Then maybe it should be set at 18 pt.  :wink: As far as I can tell, one of the reasons why Garamond is so legible is exactly that it doesn't try to cram as much information into a given space as possible, but that it allows its letters to grow out to their «natural» shape.

    Actually, Eau looks larger to me at 16 pt than EB Garamond does:



    Or Minion:


    Otherwise, my recommendation is to release only the display version now. And work on a real text version later...
    That sounds like a plan.

    In fact, given your expertise in adapting typefaces for the screen, you might even be able to convice Google to fund you to do it. :grimace:

  • PabloImpallariPabloImpallari Posts: 505
    edited July 2016
    Neither EB Garamond nor Minion are optimized for the web.
    Compare Eau to Merriweather Sans, Libre Baskerville, Libre Caslon Text, Webtype RE fonts & Hoefler SmartScreen Fonts.
  • Neither EB Garamond nor Minion are optimized for the web.
    We agree on that. Eau is also not optimized for the web.

    My point, though, was that EB Garamond and Minion are great text faces for print and high-res screen use. The «text» cut of my current Eau is intended to be able to fill that same role. The fact that there exists a market for fonts optimized for low-res environments does not invalidate the former role. In fact, as Nick pointed out earlier, high-res screens are becoming more and more ubiquitious each year.

    I like the idea of making a low-res optimized version of Eau eventually, but it's low on my priority list at the moment.
  • Christian ThalmannChristian Thalmann Posts: 926
    edited July 2016
    First draft of Cyrillic capitals.

    Note the toe-stubbed version of /Kje-cy before /El-cy. Similar alternates exist for all /Ka-cy and /Zhe-cy derivates.
  • I'm no expert but are ЦШЩЏ (esp. the middle two) too wide?
  • Chris LozosChris Lozos Posts: 962
    I use the Impallari testing site every day.  It is a great help!!! Bravo, Pablo!
  • ЦШЩЏ look fine to me.

    Д's left descender should begin closer to the curved stroke than the right does to the vertical one. They are supposed to be asymmetric to look balanced.

    I prefer /shha that is a stylistic cousin of the soft sign, but someone who actually uses one in their daily life in Kazakhstan should comment on it.

    Is there a reason why Я won't join the club of ЖКЛ and their curved legs? I am still not the biggest fan of curved legs and straight arms, though. :grimace:

    Could you show your З next to a lining 3, please? You might have to make it a bit wider.
  • Thanks for your insights, Samuil!

    I've changed /Д, /Һ, /Я as you suggested. I had tried a round-tailed /Я originally, but it looked bad. I rather like the new version, though.

    I originally also make the arm of /К curvy to match the leg, but then the whole glyph starts to look a bit clownish. I prefer the straight-armed version.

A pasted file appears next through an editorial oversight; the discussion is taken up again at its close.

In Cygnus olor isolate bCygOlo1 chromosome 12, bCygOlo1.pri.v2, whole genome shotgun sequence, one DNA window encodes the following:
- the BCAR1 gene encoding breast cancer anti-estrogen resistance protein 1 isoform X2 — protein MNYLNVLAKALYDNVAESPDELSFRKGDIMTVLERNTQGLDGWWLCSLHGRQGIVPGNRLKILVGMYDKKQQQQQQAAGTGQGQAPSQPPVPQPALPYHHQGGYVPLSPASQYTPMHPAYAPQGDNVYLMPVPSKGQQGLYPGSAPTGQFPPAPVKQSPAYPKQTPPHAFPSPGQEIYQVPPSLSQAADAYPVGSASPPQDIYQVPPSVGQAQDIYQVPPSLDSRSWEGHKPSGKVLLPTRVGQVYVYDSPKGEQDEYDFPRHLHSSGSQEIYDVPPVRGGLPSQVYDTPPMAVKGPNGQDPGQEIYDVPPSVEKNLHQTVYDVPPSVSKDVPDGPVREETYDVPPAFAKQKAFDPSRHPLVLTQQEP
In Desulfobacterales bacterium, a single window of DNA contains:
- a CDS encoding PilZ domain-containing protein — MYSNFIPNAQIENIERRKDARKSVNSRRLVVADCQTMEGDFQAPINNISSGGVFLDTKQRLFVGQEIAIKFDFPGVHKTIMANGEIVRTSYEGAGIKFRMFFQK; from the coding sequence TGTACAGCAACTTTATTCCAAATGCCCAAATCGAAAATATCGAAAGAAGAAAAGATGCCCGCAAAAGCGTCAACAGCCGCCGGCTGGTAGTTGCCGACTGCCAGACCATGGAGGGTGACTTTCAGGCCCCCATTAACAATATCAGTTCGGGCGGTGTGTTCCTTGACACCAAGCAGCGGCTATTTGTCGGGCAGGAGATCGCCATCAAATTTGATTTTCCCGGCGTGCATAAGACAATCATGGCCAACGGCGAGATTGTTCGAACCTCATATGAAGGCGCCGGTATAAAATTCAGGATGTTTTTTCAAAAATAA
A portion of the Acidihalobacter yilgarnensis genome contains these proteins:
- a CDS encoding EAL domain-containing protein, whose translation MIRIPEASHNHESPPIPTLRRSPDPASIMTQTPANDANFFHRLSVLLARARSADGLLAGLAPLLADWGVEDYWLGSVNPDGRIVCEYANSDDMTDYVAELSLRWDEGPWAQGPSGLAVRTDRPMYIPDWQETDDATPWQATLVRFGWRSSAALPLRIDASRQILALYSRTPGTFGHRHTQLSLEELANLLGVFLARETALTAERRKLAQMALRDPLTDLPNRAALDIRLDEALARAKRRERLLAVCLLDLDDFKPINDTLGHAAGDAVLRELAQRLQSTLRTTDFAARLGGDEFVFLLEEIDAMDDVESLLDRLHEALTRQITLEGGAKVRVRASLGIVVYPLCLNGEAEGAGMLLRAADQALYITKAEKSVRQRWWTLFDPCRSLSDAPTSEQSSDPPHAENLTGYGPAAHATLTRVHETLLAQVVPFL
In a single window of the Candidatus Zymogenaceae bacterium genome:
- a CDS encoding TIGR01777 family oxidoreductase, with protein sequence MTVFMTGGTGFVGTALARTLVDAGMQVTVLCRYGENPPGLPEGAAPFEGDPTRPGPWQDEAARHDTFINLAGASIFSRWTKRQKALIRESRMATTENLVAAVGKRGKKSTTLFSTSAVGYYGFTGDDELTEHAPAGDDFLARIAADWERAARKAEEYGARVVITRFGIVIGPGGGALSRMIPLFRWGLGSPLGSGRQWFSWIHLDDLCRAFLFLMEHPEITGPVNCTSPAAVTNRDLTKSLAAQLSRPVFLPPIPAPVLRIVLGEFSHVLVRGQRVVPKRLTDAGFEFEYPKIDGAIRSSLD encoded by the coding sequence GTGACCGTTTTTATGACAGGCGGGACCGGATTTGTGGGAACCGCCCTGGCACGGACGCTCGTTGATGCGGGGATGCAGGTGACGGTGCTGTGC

The /З is wider and opener than /three.lf — enough so?


  • The new /Ka is too opinionated, it will work in a modern display font, but it's not Garamondish enough. But if you flip it vertically it might work after a few fixes...

    What if /Ze was more closed than /three.lf?

    The /Shha is something I need to research more before I comment on the shape further.
  • Just curious: did you ever try curly *arm* and straight *leg* on the Ka etc.?
  • Christian ThalmannChristian Thalmann Posts: 926
    edited July 2016
    Just curious: did you ever try curly *arm* and straight *leg* on the Ka etc.?
    I haven't, mostly because the curly leg is already established in the Garamond /R, whereas the «elephant trunk» of modern-style /Ka-cy strikes me as rather alien to the Garamond æsthetic... But I suppose I can give it a try.

    The «curved leg, straight arm» approach seemed to work well for Cormorant, in any case!

    What if /Ze was more closed than /three.lf?
    Wouldn't it look grotesque then? The EB Garamond has a quite open /Ze-cy, in analogy to the open /S.

  • Wouldn't it look grotesque then? The EB Garamond has a quite open /Ze-cy, in analogy to the open /S.
    I checked Garamonds and other humanist serifs designed by ParaType, and they all have more closed /Ze than /three.lf. Or you could have a voiced palato-alveolar sibilant fricative-shaped /three.lf as a stylistic alternative for Cyrillic texts. It's not very garamondy, but distinctive.

  • Christian ThalmannChristian Thalmann Posts: 926
    edited July 2016
    I've been working on the /Ka-cy a bit more. Here's a line-up starting with the Latin /K and growing more and more wiggly toward the right.

    I can't make a curved-arm /Ka-cy that doesn't look exaggerated among my otherwise lean capitals. I think I'm going to go with the second one in the row. At least its two appendages share the same basic design philosophy (straight, in this case), and it still lets more air with /Zhe-cy in mind.

    In fact, Leksandra's post on how to recognize a good Cyrillic says that there's no reason for a humanist typeface to have a curly /Ka-cy, and she has a few good examples of typefaces with straight /Ka-cy.

    EDIT: I also made the /Ze-cy wider and more closed:

Sign In or Register to comment.